A huge amount of poisonous gases are let into the atmosphere from mines on the surface. Furthermore, fires burning in the underground mines here have also created massive sinkholes that have taken the lives of many. Emissions from these fires are highly toxic as tests show that they have 40 to 50 hydrocarbons mentioned in britannica.com, many of which are carcinogenic. No steps were taken in the past on pollution and environment control here.
Impact of coal mining on the environment and people living close by
Coal contains sulfur and many dangerous metals such as lead, arsenic and mercury, which get released into the air when it is burnt and this is great risk for our health . As coal is largely made up of carbon, it releases a tremendous amount of carbon dioxide into the atmosphere, which is known to increase the greenhouse effect and cause global warming. When coal is extracted on the subsurface area, the mines have a tendency to collapse thus trapping miners.
People living closely the mines get black lung disease from pollutants arising from burning coal and coal particles. They can also get lung inflammation and respiratory problems. Coal that is removed from mountains results in removal of layers from the mountain top, which changes the landscape and disrupts the fragile ecosystem in the area. The smoke can also affect water bodies, contaminate them and increase their acidity levels. Land around the coal mine is unfertile and no vegetation grows in it. The temperature of the area increases and this combined with smoke can cause suffocation.
Here is the report by New York Times
“Dr. S. K. Bhagania in his private clinic in Jharia, holding up an X-ray for a coal-mining patient revealing a mass in the lungs. Many of those working in the coal industry and living near the open fires suffer from severe respiratory ailments including tuberculosis, pneumoconiosis and asthma. Credit Souvid Datta”
If The Environment and Health Problems Due To Coal Mining Are So Bad, Why Are We Still Relying On Jharia Coal Mines as a Source of Energy?
The Jharia coal mines were initiated in the late 1800s. The first fire broke out in 1916 and till today, it continues to rage, thus contributing to global warming. The question arises… why any action is not taken by the government to stop work in these mines completely.
The answer is simple. These coal mines provide the highest quality coal in the country and mining coal from them fuels the country’s rapid economic growth. It also stops the country from importing this grade of coal for energy purposes. While countries in the West are now thriving because of their huge technological advancement, developing nations like India, still really on coal resources for energy supply. Though the Modi Government has given hopes of making heavy investment into Solar energy, still it is not possible to move right away into it.
Furthermore, Jharia coal fields have not been used to their complete potential as a huge amount of coal is lost to burning fires. Before taking action on how to put out the fires, we must learn how much is financial lost by the burning fires. It is estimated that 37 million tons of coal, with could have fetched billions of dollars if they had been mined has been lost to the fires.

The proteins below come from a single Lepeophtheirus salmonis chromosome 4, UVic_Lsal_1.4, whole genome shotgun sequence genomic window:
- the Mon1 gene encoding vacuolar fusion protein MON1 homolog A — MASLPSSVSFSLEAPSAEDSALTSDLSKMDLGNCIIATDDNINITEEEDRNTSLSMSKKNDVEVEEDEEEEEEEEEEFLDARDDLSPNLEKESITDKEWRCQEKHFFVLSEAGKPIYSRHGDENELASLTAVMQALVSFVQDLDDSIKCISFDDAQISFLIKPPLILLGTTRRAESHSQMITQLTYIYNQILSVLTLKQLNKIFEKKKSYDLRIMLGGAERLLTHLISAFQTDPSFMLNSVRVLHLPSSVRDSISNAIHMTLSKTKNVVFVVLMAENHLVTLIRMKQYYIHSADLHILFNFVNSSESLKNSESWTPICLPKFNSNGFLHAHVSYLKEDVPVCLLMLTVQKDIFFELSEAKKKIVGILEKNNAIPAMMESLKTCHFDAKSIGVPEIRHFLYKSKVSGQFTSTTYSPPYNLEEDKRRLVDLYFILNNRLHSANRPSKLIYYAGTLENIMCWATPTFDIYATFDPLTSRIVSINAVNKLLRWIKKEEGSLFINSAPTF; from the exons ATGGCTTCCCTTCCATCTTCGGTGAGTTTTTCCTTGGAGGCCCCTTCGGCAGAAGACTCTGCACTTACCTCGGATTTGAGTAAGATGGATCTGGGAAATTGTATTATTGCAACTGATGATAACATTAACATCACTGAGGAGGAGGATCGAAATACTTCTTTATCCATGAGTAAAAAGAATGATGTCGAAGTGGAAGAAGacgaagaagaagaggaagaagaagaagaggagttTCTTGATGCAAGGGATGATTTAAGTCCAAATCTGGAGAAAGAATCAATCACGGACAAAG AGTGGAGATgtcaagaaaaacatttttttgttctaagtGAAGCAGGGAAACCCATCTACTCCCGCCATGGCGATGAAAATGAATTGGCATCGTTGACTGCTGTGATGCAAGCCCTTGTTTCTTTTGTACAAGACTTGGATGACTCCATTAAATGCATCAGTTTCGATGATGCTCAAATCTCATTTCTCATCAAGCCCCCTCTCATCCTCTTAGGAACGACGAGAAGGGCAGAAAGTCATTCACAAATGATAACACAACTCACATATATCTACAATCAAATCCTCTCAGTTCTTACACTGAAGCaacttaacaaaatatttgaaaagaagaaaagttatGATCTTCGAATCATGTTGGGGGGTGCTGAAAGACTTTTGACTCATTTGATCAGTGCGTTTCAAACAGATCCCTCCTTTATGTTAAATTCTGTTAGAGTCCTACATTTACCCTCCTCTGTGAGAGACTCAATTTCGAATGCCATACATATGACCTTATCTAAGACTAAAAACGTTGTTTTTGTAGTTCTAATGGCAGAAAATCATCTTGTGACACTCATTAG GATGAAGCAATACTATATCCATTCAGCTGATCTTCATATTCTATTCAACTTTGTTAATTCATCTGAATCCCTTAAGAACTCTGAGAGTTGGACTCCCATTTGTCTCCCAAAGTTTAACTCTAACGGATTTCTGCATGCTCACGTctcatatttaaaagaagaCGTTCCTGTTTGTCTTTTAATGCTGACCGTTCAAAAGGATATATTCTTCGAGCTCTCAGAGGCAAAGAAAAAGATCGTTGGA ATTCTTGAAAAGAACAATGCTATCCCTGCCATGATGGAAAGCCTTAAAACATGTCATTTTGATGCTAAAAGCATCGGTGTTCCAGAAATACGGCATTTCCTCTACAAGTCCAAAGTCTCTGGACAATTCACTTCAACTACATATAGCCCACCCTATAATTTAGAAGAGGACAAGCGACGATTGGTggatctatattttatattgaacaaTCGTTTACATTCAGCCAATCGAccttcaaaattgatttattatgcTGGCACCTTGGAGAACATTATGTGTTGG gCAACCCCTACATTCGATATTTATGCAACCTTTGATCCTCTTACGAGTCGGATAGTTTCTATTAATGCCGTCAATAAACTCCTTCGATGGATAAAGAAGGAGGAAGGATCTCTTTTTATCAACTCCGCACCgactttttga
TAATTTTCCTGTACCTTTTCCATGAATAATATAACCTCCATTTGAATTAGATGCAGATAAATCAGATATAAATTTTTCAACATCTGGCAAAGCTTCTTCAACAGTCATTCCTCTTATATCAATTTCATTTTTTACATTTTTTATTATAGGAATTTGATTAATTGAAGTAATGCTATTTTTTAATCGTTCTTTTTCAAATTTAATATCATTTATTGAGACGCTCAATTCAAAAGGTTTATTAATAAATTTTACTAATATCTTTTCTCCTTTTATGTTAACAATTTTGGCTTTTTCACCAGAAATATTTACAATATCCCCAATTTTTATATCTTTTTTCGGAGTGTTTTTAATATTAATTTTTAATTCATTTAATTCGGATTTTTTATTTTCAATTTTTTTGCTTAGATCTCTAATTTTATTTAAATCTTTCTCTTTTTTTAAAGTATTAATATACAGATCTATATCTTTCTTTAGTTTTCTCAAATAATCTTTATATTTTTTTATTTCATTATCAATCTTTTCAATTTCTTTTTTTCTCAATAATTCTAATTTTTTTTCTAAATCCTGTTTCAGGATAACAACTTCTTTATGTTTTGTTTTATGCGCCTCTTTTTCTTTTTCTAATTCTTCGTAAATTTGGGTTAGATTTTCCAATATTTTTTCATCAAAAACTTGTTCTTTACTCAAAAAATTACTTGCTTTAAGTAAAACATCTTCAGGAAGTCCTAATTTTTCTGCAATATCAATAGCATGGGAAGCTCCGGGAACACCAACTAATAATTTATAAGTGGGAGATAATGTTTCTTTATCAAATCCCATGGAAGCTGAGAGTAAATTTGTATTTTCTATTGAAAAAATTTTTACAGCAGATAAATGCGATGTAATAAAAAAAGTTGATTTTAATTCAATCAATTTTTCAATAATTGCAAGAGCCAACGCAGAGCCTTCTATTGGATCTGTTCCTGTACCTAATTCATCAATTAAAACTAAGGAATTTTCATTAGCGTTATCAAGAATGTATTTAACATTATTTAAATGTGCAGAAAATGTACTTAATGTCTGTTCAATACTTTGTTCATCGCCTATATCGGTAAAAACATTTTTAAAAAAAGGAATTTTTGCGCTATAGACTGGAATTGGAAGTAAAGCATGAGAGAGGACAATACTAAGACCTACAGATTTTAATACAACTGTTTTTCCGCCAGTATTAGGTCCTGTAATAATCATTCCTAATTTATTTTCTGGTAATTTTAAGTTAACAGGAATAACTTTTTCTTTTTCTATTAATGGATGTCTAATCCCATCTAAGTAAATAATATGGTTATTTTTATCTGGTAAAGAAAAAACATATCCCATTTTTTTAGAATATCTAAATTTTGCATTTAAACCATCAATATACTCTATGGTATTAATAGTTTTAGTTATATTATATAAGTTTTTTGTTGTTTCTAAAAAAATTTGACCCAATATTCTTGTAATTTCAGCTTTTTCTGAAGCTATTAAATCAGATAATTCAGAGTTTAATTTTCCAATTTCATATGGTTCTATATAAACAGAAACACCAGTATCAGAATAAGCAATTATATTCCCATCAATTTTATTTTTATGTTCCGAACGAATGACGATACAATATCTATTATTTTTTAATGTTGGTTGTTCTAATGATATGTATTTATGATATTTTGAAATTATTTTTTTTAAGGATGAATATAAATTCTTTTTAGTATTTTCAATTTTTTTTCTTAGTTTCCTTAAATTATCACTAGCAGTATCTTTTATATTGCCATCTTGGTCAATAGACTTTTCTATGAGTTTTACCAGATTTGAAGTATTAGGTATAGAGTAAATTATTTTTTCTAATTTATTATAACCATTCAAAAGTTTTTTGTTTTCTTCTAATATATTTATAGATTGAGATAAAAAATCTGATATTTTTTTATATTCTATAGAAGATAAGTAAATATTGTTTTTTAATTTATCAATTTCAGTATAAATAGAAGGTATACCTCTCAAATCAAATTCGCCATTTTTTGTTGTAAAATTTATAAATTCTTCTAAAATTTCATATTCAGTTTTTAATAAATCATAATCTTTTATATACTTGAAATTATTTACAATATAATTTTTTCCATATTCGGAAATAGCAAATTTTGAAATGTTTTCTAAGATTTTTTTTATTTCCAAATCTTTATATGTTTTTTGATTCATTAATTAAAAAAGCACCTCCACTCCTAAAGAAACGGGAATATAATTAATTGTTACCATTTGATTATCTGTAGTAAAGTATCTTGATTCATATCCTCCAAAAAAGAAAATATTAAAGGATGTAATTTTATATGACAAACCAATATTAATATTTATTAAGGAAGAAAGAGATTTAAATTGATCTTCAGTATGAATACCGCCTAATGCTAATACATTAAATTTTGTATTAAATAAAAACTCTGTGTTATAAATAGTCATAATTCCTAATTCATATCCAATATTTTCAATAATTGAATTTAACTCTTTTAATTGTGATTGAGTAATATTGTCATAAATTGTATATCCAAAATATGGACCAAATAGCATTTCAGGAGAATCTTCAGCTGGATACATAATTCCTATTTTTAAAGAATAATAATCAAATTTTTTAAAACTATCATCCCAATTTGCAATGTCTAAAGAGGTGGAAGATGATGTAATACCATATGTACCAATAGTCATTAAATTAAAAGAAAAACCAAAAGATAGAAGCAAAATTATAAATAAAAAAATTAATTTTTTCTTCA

Adding to this is another 1.4 billion metric tons of coal which cannot be accessed anymore as raging fires are blocking them. These huge figures make it imperative for them to be put down right away so that their potential can be turned into a huge economical gain for the country.
By putting out the fires huge profits can be gained from them. Hence talks are in progress to have them put out for this purpose… the question is when will that happen completely?
What Is The Government Doing About The Health And Environmental Issues Of Coal Mining?
The first step taken by the government towards this is seen in efforts to relocate villages and settlements at a further distance from the mines, so that the fires can be extinguished. This is also protecting people from the pollution caused by their flames. These activities are expensive and the estimated cost is 1 billion dollars.
The next step is initiation of activities that put out the fires. In case of near surface fires, the area above the fire has to be smoothened out so that heavy equipment can be taken over it. The entire fire zone is then cordoned into a grid structure and holes are drilled in it about 20 meters apart.
Water is injected into the holes and this process must go on for one or two years. The area should be then covered by silt. Underground fires can be extinguished by first isolating the affected area with dam constructions and then feeding an inert gas like nitrogen through pipelines into the area for a period of time to douse flames. These methods should be followed to put out Jharia coal field fires and make them usable again.
I have taken some photographs which has been used in Sabji Patti Jharia Durga Puja Pandal to show the truth about Jharia. Have a look:
Updated: 3-2-2019 Jharia has become the most polluted city in the whole country due to its coal dust
The Green Peace India has shared its report and found that Jharia has become the most polluted city in India. Dhanbad is in 9th position. Here is the newspaper cutting which I am going to share with you. After this news, Jharia people started movement to save Jharia.
New Survey 2020: The Most Polluted City 2020 : Jharia and Dhanbad in Second Number
Share your comments and opinions in the comment section to discuss about the Jharia Coal Mines and Pollution control.